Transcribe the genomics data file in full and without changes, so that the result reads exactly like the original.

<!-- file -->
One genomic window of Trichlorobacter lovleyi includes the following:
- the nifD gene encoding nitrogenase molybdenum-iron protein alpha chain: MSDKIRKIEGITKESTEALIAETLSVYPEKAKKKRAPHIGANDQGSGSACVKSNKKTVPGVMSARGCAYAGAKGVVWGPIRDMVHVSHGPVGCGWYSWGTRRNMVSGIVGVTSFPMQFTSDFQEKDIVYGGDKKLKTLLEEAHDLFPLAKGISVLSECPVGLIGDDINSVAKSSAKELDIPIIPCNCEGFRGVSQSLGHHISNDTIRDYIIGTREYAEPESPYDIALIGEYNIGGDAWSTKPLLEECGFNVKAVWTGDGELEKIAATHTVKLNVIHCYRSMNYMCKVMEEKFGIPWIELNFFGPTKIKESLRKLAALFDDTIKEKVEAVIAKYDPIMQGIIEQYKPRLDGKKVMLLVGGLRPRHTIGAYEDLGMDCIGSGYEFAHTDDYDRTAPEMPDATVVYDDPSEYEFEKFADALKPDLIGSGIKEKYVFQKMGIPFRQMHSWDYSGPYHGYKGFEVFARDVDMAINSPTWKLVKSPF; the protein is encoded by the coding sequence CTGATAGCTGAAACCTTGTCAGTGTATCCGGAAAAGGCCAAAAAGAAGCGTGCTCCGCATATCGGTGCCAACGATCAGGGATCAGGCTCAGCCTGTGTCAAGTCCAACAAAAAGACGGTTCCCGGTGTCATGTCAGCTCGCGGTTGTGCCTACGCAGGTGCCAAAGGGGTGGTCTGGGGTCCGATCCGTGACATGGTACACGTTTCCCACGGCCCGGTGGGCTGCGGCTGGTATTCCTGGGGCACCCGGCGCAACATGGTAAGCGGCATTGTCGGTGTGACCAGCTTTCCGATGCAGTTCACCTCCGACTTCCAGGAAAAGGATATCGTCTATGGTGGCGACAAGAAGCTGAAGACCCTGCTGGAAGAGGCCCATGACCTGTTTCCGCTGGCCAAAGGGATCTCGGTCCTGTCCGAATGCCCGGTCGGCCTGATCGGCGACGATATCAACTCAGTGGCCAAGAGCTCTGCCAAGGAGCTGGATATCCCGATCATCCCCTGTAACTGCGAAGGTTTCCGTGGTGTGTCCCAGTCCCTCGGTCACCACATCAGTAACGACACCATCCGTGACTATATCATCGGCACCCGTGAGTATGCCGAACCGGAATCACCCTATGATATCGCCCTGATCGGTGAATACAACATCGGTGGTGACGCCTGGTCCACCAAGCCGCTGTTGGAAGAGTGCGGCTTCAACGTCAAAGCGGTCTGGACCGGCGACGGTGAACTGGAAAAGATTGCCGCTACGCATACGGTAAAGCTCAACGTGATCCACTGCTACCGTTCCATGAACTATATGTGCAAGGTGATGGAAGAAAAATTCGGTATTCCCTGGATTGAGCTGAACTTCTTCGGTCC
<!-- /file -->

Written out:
One genomic window of Trichlorobacter lovleyi includes the following:
- the nifD gene encoding nitrogenase molybdenum-iron protein alpha chain: MSDKIRKIEGITKESTEALIAETLSVYPEKAKKKRAPHIGANDQGSGSACVKSNKKTVPGVMSARGCAYAGAKGVVWGPIRDMVHVSHGPVGCGWYSWGTRRNMVSGIVGVTSFPMQFTSDFQEKDIVYGGDKKLKTLLEEAHDLFPLAKGISVLSECPVGLIGDDINSVAKSSAKELDIPIIPCNCEGFRGVSQSLGHHISNDTIRDYIIGTREYAEPESPYDIALIGEYNIGGDAWSTKPLLEECGFNVKAVWTGDGELEKIAATHTVKLNVIHCYRSMNYMCKVMEEKFGIPWIELNFFGPTKIKESLRKLAALFDDTIKEKVEAVIAKYDPIMQGIIEQYKPRLDGKKVMLLVGGLRPRHTIGAYEDLGMDCIGSGYEFAHTDDYDRTAPEMPDATVVYDDPSEYEFEKFADALKPDLIGSGIKEKYVFQKMGIPFRQMHSWDYSGPYHGYKGFEVFARDVDMAINSPTWKLVKSPF; the protein is encoded by the coding sequence CTGATAGCTGAAACCTTGTCAGTGTATCCGGAAAAGGCCAAAAAGAAGCGTGCTCCGCATATCGGTGCCAACGATCAGGGATCAGGCTCAGCCTGTGTCAAGTCCAACAAAAAGACGGTTCCCGGTGTCATGTCAGCTCGCGGTTGTGCCTACGCAGGTGCCAAAGGGGTGGTCTGGGGTCCGATCCGTGACATGGTACACGTTTCCCACGGCCCGGTGGGCTGCGGCTGGTATTCCTGGGGCACCCGGCGCAACATGGTAAGCGGCATTGTCGGTGTGACCAGCTTTCCGATGCAGTTCACCTCCGACTTCCAGGAAAAGGATATCGTCTATGGTGGCGACAAGAAGCTGAAGACCCTGCTGGAAGAGGCCCATGACCTGTTTCCGCTGGCCAAAGGGATCTCGGTCCTGTCCGAATGCCCGGTCGGCCTGATCGGCGACGATATCAACTCAGTGGCCAAGAGCTCTGCCAAGGAGCTGGATATCCCGATCATCCCCTGTAACTGCGAAGGTTTCCGTGGTGTGTCCCAGTCCCTCGGTCACCACATCAGTAACGACACCATCCGTGACTATATCATCGGCACCCGTGAGTATGCCGAACCGGAATCACCCTATGATATCGCCCTGATCGGTGAATACAACATCGGTGGTGACGCCTGGTCCACCAAGCCGCTGTTGGAAGAGTGCGGCTTCAACGTCAAAGCGGTCTGGACCGGCGACGGTGAACTGGAAAAGATTGCCGCTACGCATACGGTAAAGCTCAACGTGATCCACTGCTACCGTTCCATGAACTATATGTGCAAGGTGATGGAAGAAAAATTCGGTATTCCCTGGATTGAGCTGAACTTCTTCGGTCC